“Some artists become stars seemingly overnight, living out the dream that they’ve always wanted. Others are pushed to success by their circumstances and the people around them. Atlanta product Derez De’Shon is an example of the latter, opting to make music for his neighborhood to appreciate, only to find himself with a Billboard 100 hit and a gold plaque for his track ‘Hardaway.'” – XXL
It could be any struggling community in America. However, the deck remains traditionally stacked against the residents of Clayton County, Georgia. Marred by a crime rate 73% higher than the state’s other cities and towns, prospects for success rarely exist—especially the sort of success Derez De’Shon achieved on a quiet and organic come-up since his arrival in the game.
Little more than two years ago, he found himself homeless with his three children, bouncing between the floors of friends and family. By 2018, the rapper received a platinum certification for his Top 5 Urban Radio hit “Hardaway,” a gold certification for “Fed Up” (which also soundtracked a spot for Equalizer 2), and clocked 500 million-plus total streams for Pain: the mixtape that spawned both. He garnered the sought-after “Social Star Award” at the 2018 BMI Awards and appeared on Wild N Out and BET Music Awards 106 & Park Special, making his television debut. He credits that success to a sense of resolution only earned through the toughest of trials and tribulations.
“I didn’t have shit, but my kids were with me,” he sighs. “We were staying in different houses of my partners and family, moving around. Belief got low. Where I’m from, you die really young. When things get hard, you do all kinds of shit to make sure you’ve taken care of your family, especially when you’ve got children. One day, I was just like, ‘Fuck this shit. I’ve got to do this for my kids. This is all I’ve got. I can’t do anything else. I’m going to give it one more shot’. I believe I’m coming from a place that is common within all of us, whether rich, poor, homeless, or you got a big ass house. I was speaking from a place nobody speaks from…trying to keep faith in God, but you’re living in hell. That’s where I came from.”
He delivered this message on Pain with a one-two punch of catchy and confessional melodies and hard-hitting rhymes punctuated by cinematic storytelling and knockout bars. A fervent fanbase embraced these transmissions from the gutter and Derez leveled up. He joined forces with Commission Music in a high-profile joint venture and went about assembling his next project, Pain 2: Beat The Odds.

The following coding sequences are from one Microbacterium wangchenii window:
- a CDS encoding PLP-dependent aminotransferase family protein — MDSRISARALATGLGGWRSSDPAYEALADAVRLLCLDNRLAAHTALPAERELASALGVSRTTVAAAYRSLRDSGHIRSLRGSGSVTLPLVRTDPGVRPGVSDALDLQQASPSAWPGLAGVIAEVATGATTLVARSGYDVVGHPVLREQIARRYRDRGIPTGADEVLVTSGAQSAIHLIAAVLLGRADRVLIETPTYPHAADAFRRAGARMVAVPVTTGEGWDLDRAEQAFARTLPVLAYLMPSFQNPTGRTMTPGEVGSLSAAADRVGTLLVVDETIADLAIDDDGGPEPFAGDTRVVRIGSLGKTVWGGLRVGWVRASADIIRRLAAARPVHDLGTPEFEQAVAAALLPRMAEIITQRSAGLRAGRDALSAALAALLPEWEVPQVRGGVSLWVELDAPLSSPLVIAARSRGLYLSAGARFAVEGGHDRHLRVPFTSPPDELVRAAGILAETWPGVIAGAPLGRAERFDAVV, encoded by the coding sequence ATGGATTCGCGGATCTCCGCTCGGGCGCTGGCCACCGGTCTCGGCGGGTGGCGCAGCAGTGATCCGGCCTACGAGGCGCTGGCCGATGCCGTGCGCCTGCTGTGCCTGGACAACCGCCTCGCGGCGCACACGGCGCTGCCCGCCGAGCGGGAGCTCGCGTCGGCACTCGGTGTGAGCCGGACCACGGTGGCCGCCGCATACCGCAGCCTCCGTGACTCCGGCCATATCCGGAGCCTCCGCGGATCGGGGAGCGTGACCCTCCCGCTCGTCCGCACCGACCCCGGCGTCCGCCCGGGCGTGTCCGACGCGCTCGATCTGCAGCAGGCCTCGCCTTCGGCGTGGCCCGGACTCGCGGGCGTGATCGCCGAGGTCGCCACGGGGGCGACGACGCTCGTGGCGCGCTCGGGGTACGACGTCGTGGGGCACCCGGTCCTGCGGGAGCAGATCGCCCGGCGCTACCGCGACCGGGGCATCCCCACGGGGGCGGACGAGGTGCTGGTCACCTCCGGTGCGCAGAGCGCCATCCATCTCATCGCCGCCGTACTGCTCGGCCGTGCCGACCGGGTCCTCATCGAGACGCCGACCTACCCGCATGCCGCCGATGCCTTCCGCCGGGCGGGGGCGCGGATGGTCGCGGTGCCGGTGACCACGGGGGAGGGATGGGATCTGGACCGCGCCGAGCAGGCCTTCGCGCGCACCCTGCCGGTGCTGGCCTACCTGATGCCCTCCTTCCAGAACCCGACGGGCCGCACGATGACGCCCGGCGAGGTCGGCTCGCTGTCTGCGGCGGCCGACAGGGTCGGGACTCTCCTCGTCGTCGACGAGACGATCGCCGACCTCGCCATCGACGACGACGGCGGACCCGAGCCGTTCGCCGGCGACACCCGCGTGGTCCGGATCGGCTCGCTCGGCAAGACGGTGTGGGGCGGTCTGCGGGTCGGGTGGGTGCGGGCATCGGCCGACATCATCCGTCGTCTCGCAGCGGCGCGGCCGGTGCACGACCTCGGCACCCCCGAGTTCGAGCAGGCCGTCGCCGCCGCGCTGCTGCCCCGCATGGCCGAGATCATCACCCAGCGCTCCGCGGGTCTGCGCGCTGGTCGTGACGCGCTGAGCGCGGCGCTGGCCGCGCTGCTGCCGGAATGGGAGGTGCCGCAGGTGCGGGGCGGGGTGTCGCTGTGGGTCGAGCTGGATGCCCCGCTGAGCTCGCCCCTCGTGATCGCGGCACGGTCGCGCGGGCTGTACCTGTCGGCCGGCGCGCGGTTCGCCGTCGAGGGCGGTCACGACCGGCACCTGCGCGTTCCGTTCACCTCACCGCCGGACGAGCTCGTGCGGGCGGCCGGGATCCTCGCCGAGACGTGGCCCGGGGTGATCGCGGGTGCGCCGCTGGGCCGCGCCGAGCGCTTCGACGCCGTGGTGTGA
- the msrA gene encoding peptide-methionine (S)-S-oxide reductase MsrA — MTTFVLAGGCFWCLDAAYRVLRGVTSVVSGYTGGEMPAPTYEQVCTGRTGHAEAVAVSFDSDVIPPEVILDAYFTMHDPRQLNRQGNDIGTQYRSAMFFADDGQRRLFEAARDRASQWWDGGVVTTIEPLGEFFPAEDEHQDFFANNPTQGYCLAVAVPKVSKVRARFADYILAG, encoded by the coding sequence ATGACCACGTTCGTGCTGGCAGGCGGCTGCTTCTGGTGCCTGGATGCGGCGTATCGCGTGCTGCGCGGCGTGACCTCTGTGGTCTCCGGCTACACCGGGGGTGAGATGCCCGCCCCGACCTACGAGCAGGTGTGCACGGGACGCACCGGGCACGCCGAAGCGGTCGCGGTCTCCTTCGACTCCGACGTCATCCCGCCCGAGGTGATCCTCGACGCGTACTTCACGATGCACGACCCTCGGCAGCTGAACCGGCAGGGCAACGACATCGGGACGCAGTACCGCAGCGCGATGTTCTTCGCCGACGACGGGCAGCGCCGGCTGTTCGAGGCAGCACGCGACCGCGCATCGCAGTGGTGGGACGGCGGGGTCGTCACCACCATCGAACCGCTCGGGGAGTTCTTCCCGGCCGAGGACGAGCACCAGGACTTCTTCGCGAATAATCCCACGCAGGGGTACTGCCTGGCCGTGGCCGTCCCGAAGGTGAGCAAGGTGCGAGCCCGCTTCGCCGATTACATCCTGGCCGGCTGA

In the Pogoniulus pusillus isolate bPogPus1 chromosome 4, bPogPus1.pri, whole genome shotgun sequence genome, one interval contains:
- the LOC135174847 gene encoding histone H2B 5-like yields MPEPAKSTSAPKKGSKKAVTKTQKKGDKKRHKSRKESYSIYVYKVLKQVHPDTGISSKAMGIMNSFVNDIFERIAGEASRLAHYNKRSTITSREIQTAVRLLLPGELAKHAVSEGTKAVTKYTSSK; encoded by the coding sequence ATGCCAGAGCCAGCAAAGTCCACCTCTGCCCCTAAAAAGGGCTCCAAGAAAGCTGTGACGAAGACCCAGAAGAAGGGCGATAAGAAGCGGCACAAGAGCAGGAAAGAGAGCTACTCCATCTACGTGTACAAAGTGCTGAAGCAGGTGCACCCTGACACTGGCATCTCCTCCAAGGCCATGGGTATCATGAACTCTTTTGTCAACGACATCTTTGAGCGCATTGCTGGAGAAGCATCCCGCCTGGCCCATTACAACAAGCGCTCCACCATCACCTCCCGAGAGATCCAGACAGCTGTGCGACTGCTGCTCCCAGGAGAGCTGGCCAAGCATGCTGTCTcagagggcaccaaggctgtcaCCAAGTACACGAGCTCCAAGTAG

Like any sequel worth its salt, the second installment built on the predecessor, while forging ahead.
“Pain was just about pain,” he continues. “Pain 2 is Beat The Odds. It’s going against everything, standing up for something, believing in what you believe in, and not backing down at all. It’s a continuation of Pain, but from a different perspective of beating the odds. I didn’t have money the first time. Now, I’m dealing with the love and betrayal that comes from money.”
He teased out the project by way of the street anthem “Beat The Odds” [feat. YFN Lucci]. Meanwhile, the first single “Whattup Doe” [feat. Mozzy & G-Eazy] hinges on a club-ready beat as it cruises ahead on the fuel of Derez’s bulletproof verses. Everything culminates on a hypnotic refrain that’s downright impossible to shake.
“That’s a good one to kind of show where I’m at,” he says. “I wanted to do something melodic. I got the best guests on it. Mozzy is on some real shit too, so I had to do some real shit with him.”
Elsewhere, “No Love” [feat. Dreezy & YFN Lucci] unites three of the game’s hottest voices on a laidback and lush lovelorn moment of introspection.
“You do everything that you think you can for a person, and this person just doesn’t accept it,” he explains. “They’re somewhere else. Everybody really showed up on it. It bangs.”
The same could be said for the rest of Pain 2: Beat The Odds and everything Derez does. He survived the unbeatable and unbelievable, and now he’s sharing his story and strength.
“When you hear me, I hope you take away power, strength, faith, hope, wisdom, knowledge, and overall understanding you ain’t the only one,” he leaves off. “Everybody went through this shit. Everybody is going through this shit. Don’t give up. If I could make it, you can too.”—Rick Florino, September 2018